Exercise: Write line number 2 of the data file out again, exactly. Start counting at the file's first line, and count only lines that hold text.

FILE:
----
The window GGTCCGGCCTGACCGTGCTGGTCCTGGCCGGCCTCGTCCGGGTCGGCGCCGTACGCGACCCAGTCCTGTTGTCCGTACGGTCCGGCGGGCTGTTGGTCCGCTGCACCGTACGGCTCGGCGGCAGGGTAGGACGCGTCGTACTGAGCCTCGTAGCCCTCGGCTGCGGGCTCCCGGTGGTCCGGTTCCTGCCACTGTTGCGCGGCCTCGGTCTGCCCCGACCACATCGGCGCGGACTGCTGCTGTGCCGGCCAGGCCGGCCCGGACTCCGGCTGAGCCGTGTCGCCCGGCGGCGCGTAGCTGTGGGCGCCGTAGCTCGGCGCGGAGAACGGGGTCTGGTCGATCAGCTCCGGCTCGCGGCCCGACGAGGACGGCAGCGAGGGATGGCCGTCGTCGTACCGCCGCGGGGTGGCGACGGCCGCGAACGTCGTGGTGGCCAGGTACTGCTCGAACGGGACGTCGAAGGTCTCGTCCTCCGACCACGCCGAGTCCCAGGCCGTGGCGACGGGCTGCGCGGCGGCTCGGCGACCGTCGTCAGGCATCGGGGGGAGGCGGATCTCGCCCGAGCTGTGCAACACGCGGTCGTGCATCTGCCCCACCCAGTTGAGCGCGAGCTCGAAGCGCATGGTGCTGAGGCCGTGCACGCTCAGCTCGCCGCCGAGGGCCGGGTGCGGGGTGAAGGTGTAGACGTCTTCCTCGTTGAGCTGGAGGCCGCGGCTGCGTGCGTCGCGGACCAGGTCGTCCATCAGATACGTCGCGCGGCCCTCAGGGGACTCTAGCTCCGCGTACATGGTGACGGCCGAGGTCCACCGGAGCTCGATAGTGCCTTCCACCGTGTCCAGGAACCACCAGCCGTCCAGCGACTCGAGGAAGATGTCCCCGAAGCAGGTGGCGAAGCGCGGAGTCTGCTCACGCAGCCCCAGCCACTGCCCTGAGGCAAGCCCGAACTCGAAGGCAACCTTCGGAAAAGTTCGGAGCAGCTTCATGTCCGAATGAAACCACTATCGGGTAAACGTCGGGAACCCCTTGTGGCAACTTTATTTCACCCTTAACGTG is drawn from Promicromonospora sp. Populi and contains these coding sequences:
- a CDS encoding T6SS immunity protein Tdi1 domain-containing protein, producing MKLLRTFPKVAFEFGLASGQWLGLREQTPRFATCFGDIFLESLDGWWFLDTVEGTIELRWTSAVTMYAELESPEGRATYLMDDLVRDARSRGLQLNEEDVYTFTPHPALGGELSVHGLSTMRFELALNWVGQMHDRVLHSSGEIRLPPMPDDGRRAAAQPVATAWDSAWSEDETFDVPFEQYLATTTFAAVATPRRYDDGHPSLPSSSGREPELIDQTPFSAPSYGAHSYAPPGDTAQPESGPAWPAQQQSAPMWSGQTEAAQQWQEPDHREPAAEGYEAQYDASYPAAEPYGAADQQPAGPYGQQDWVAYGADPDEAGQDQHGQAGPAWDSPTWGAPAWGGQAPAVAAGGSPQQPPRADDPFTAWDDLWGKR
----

- a CDS encoding T6SS immunity protein Tdi1 domain-containing protein, producing MKLLRTFPKVAFEFGLASGQWLGLREQTPRFATCFGDIFLESLDGWWFLDTVEGTIELRWTSAVTMYAELESPEGRATYLMDDLVRDARSRGLQLNEEDVYTFTPHPALGGELSVHGLSTMRFELALNWVGQMHDRVLHSSGEIRLPPMPDDGRRAAAQPVATAWDSAWSEDETFDVPFEQYLATTTFAAVATPRRYDDGHPSLPSSSGREPELIDQTPFSAPSYGAHSYAPPGDTAQPESGPAWPAQQQSAPMWSGQTEAAQQWQEPDHREPAAEGYEAQYDASYPAAEPYGAADQQPAGPYGQQDWVAYGADPDEAGQDQHGQAGPAWDSPTWGAPAWGGQAPAVAAGGSPQQPPRADDPFTAWDDLWGKR